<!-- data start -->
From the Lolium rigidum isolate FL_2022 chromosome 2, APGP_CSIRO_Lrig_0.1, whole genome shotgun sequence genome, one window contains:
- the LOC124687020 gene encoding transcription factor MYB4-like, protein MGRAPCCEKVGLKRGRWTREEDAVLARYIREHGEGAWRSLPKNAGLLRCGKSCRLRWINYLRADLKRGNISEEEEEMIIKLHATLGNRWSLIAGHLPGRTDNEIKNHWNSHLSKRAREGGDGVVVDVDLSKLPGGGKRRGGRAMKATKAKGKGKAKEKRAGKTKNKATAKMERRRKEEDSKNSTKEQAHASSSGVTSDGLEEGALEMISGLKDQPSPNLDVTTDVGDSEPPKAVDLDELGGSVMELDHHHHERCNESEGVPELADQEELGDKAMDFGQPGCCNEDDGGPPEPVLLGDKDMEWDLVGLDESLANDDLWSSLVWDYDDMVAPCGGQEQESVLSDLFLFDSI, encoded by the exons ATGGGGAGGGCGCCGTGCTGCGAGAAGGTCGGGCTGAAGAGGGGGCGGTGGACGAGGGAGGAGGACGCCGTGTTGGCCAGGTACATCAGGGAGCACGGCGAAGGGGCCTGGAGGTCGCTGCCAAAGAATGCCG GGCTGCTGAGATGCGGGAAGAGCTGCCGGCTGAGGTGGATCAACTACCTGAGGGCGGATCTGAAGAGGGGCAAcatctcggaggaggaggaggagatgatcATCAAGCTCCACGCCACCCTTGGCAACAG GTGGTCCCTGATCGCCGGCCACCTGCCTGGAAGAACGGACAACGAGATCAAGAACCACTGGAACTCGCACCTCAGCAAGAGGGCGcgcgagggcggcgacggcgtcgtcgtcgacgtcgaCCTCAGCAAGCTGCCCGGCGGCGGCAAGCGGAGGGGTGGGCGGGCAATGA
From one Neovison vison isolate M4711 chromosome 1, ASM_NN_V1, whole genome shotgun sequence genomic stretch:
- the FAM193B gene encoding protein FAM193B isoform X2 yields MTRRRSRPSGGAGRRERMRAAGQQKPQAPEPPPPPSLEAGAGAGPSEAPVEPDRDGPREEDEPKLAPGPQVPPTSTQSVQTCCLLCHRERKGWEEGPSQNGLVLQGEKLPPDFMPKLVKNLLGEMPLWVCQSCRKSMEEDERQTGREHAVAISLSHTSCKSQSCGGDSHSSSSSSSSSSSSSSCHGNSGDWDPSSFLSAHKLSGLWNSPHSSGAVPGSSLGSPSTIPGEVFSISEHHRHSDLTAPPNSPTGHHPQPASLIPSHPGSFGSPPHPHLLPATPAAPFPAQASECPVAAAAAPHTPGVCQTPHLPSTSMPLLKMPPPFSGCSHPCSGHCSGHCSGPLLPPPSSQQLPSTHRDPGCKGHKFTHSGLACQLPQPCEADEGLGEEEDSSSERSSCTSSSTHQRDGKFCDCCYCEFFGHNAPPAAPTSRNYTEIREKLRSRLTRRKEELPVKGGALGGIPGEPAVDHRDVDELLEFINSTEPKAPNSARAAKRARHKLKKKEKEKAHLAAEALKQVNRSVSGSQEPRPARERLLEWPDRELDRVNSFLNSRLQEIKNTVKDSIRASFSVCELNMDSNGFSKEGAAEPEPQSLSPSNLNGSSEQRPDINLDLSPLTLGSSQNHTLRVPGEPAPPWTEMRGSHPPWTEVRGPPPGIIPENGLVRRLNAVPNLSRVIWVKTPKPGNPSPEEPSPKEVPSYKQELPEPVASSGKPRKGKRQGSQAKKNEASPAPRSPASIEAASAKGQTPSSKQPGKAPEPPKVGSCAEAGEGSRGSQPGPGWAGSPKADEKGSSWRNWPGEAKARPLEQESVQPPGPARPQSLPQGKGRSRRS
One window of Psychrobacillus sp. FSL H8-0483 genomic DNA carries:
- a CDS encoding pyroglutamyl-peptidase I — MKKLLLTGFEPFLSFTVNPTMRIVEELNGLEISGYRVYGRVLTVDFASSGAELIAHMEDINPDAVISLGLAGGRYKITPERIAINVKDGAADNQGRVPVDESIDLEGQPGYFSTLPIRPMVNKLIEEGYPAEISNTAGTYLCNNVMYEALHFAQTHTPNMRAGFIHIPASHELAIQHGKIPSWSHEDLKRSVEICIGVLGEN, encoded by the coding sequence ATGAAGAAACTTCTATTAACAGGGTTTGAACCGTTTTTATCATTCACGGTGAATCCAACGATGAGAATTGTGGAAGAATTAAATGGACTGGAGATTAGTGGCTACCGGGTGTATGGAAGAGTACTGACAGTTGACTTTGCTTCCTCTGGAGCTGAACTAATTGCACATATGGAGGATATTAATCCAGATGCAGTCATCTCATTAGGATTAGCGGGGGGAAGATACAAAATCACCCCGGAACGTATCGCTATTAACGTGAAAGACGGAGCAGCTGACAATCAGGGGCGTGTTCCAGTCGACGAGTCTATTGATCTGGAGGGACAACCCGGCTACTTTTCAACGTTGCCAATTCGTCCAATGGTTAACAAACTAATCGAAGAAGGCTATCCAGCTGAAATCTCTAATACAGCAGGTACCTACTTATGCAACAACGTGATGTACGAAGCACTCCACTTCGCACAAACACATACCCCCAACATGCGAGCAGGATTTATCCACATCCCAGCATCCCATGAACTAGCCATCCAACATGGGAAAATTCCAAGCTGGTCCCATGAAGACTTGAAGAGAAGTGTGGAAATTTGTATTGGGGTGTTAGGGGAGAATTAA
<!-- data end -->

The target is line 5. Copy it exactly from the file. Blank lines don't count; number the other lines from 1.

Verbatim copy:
One window of Psychrobacillus sp. FSL H8-0483 genomic DNA carries: